Can blockchain really eliminate payment fraud?

As the problem of payment fraud intensifies, the world of finance is increasingly looking to emerging blockchain payment processing systems for a solution.

Numerous big firms are testing blockchain-inspired systems that promise to make digital transactions more secure and efficient, while a handful, such as Visa and HSBC, have launched their own commercial platforms.

It’s an interesting turn of events given that virtual currencies such as bitcoin, “mined” using blockchain networks, or at least the public exchanges on which they are traded, have been subject to a large degree of fraud.

But banks and payments firms are less interested in digital coins than they are in the technology that underpins them, which they believe could be harnessed in a host of different ways.

At its most basic, a blockchain is a shared and secure digital ledger that allows each component, or block, within a transaction to be tracked and approved by everyone who is party to the transaction.

Proponents say it creates an irrefutable digital paper trail that is more transparent and cuts out room for manipulation. This could facilitate more secure transactional records for the transfer of almost any kind of asset, from cash and shares to property and insurance contracts.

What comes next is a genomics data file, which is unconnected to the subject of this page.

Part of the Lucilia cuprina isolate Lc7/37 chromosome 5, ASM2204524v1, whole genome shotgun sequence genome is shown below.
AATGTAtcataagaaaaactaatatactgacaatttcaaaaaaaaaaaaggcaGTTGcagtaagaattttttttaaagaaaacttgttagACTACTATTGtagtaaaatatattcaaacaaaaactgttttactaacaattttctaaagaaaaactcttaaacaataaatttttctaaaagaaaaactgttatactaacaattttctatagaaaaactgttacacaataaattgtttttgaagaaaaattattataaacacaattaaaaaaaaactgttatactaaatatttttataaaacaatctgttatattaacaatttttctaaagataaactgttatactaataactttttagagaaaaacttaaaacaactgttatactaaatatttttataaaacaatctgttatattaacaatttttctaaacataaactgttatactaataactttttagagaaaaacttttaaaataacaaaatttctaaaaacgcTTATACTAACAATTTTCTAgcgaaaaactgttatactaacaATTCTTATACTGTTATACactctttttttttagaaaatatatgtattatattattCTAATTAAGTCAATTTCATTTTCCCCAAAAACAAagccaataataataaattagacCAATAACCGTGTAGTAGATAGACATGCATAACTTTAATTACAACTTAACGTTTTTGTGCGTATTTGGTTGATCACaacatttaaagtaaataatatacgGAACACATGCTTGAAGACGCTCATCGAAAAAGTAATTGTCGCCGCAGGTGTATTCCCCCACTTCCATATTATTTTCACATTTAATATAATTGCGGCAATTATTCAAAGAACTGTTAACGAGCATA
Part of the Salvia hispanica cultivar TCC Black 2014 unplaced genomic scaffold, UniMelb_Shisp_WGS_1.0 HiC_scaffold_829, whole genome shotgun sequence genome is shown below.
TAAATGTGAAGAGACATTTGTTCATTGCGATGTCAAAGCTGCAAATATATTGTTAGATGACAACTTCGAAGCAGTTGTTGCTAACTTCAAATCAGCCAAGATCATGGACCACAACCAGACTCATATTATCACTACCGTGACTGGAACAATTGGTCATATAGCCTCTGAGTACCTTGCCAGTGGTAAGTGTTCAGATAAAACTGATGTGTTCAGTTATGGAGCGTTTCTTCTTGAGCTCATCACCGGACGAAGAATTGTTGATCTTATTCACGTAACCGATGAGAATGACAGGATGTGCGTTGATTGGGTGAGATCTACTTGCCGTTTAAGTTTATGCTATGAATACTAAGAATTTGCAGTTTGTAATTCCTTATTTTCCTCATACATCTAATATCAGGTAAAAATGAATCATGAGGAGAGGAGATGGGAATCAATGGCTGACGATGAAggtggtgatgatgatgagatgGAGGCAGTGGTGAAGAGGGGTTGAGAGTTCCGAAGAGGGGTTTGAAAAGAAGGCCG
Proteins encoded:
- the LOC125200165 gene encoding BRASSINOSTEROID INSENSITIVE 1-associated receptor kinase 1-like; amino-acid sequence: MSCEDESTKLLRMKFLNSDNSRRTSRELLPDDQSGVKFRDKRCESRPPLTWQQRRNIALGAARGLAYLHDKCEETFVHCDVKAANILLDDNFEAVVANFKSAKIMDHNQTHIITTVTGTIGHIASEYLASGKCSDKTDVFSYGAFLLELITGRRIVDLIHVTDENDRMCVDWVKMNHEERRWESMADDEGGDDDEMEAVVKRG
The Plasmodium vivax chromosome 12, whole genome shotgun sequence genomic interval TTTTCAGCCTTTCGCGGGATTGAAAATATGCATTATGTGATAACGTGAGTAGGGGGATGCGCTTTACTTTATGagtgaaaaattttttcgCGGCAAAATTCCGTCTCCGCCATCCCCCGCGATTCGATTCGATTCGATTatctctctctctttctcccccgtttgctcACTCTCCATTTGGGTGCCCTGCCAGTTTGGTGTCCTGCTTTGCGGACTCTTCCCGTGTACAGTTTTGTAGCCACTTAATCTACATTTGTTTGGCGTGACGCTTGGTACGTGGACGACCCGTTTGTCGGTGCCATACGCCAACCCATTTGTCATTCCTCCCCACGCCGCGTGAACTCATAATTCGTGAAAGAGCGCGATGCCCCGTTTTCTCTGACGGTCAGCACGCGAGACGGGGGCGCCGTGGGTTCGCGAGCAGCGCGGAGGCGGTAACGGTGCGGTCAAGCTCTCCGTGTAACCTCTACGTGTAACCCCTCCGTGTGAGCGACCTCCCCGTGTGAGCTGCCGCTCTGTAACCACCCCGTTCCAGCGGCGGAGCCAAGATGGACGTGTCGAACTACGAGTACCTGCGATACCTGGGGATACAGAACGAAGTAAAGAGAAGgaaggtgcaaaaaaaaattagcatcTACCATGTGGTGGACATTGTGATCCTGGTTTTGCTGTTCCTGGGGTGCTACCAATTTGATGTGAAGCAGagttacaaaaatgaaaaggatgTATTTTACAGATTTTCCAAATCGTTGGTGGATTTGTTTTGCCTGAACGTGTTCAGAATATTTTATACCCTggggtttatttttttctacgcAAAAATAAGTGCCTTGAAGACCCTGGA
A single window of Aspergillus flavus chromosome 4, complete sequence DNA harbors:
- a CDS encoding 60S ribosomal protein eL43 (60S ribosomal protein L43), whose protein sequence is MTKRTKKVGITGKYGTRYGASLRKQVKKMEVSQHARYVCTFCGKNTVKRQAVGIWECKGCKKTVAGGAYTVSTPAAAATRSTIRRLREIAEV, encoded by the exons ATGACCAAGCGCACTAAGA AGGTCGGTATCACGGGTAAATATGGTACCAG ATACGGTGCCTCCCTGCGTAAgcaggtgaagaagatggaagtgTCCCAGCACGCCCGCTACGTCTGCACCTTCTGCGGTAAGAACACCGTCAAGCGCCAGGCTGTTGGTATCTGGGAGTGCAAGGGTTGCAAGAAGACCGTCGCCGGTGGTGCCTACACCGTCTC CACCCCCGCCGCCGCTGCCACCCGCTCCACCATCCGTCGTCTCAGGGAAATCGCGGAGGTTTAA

“Blockchains help create public sources of truth, which means they reflect the one and only set of global transactions that are mathematically verified and secured. To that end, it becomes harder to cheat the system at the level of the actual data,” says Lex Sokolin, fintech expert at ConsenSys, a developer of solutions based on ethereum blockchain technology.

How could blockchain change the financial industry?

A working example is Visa’s B2B Connect platform, which was launched last June in more than 30 markets. The solution, which is built on a private blockchain developed by IBM, helps businesses to make faster cross-border payments to each other.

But it also promises to improve protection of an organisation’s…

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